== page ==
Chinese Foreign minister’s Tibet border visit stated to be linked to faceoff with India

Wang Yi, Chinese Foreign Minister and State Councillor. (Photo courtesy: Xinhua)

(, Aug19’20) – China has made it clear Aug 18 that the Aug14 visit to occupied Tibet’s border with India by its State Councilor and Foreign Minister Wang Yi was related to the fact that diplomatic negotiations and five rounds of military talks had failed to produce any clear signs of a de-escalation of tensions more than two months since the deadly clash in Galwan Valley.

It is therefore understandable that the visit to the border area by Chinese State Councilor and Foreign Minister Wang Yi, who is also China’s special representative in the border talks with India, during a trip to the Tibet autonomous region on Friday has prompted a great deal of speculation, said an editorial in China’s official Aug 18.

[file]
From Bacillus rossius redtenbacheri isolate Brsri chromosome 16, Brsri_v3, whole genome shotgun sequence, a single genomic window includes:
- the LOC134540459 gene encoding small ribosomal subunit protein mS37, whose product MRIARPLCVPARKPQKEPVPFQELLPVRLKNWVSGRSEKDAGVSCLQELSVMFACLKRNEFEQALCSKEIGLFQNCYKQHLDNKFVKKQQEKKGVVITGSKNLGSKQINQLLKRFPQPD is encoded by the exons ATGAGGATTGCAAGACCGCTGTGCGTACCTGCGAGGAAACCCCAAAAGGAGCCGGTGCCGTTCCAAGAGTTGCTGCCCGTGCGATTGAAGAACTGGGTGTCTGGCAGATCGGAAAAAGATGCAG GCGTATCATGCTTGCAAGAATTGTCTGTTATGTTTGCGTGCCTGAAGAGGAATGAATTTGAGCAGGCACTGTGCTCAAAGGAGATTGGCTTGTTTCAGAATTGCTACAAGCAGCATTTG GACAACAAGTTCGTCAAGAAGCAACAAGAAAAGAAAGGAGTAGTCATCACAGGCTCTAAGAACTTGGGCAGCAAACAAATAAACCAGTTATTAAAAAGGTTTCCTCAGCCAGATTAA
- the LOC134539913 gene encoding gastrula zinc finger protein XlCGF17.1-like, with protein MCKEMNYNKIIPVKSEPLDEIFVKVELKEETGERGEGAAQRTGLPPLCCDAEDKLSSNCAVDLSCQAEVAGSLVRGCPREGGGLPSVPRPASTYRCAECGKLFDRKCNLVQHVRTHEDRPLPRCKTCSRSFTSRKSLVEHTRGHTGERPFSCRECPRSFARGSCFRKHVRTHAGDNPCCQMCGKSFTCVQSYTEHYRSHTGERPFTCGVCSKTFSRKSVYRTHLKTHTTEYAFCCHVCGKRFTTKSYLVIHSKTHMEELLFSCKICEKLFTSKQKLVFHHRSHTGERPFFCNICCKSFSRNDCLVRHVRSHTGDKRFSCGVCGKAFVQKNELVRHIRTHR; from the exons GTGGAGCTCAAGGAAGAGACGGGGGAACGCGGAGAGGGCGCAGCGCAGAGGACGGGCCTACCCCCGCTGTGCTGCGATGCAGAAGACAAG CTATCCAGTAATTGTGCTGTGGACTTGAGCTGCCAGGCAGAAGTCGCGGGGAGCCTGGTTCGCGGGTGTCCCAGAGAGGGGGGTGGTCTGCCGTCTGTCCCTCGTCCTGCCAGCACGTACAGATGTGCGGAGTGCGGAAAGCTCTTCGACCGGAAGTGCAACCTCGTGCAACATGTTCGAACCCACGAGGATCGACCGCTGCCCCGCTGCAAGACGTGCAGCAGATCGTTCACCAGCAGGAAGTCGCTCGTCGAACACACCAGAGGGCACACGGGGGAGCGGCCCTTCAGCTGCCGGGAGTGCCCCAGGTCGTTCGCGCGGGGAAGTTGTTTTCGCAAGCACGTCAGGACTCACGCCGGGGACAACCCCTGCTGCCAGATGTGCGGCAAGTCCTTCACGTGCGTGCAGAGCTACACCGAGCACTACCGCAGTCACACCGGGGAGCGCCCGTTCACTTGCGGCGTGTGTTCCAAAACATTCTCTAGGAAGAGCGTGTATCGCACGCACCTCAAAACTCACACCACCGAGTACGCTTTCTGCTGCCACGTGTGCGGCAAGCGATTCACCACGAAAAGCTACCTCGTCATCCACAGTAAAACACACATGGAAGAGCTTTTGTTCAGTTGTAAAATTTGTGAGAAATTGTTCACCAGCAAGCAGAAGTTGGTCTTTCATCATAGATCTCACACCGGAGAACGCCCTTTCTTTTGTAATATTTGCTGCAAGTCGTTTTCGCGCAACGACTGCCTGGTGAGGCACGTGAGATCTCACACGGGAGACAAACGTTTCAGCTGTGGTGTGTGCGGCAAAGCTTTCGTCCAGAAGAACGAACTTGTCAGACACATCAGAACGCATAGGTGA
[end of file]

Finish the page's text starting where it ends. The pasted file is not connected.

The editorial quoted Chinese President Xi Jinping has having said in 2013, “To govern the country well we must first govern the frontiers well, and to govern the frontiers well, we must first ensure stability in Tibet.” It called it natural, therefore, that the Chinese leadership should pay particular attention to the situation in the autonomous region at present.

The report accused India of making aggressive moves even with the withdrawal of Chinese troops from Galwan Valley and other locations along the border.

India’s allegation is that Chinese troops are still stationed in two areas of their intrusion into Indian territory in a move designed to shift the line of actual control further into India.

The editorial also accused the USA of seeking to integrate New Delhi into its “maximum pressure” campaign against Beijing in the background of the current situation.

The editorial also wanted New Delhi to work with Beijing to tap the potential offered by the Belt and Road Initiative.

And while the Chinese media continues to report a series of live fire and other kind of military exercises as well as on the introduction of all sorts of latest strategic weaponry on the occupied Tibet’s side of the border, the editorial wanted “New Delhi to stop its belligerent maneuvers on the border and meet Beijing half way to build mutual trust and properly handle their differences.”


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